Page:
Print Guides

How to Supply Artwork for Custom T-Shirt Screen Printing

Custom T-shirt Screen Printing involves a number of steps, all of which are essential to a high quality printed t-shirt. The first step is obviously preparing the artwork, then followed by screen coating, stencil/film printing, exposure of the emulsion on the coated screen, washing out and finally printing. Washing up the screens and emulsion removal for screen reuse are the final steps in the screen printing cycle. If any of these processes fail the final product will be sub-optimal.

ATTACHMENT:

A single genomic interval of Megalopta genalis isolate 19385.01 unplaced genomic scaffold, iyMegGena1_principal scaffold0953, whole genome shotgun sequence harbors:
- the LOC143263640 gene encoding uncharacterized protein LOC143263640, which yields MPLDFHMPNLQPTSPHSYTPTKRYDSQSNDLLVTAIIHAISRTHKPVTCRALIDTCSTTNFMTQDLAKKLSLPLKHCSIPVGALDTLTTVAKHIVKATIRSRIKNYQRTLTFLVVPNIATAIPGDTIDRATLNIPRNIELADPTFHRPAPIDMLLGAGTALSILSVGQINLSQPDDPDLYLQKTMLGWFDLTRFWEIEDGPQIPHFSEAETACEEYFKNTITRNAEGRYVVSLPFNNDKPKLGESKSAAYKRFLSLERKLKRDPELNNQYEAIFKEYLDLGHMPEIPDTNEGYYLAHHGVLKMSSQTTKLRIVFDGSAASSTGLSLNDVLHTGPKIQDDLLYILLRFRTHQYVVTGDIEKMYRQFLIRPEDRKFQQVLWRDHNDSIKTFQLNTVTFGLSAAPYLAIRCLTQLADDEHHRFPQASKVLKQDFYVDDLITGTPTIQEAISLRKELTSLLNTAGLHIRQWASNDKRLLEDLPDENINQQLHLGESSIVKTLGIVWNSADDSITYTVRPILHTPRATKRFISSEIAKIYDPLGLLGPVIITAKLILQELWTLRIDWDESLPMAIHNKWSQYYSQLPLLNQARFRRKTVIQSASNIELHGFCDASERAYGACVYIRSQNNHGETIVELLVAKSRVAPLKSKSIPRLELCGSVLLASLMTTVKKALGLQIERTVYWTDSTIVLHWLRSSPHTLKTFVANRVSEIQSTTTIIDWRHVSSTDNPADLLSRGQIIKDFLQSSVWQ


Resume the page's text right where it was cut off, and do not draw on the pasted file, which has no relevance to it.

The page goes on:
1. Vector artwork. If possible supply the artwork in vector form (eps, ai, pdf, or cdr). The benefits are that file sizes are minimised and our rip (raster image processor) outputs a sharper film/stencil compared the same design submitted in raster form (jpg, png, gif). The reason being that if you rasterise the artwork in photoshop, our rip will rasterise the artwork again while printing. 2 levels of degradation. If you supply vector artwork, only 1 level of degradation occurs when the rip rasterises the artwork for t-shirt printing.

Besides producing a sharper stencil, vector artwork is much easier to separate than raster artwork for screen printing. If the design consists of multiple colours the screen printer has to make a separate screen for each colour. Vector artwork makes this step a breeze. If the artwork is a flattened png file, more time is required.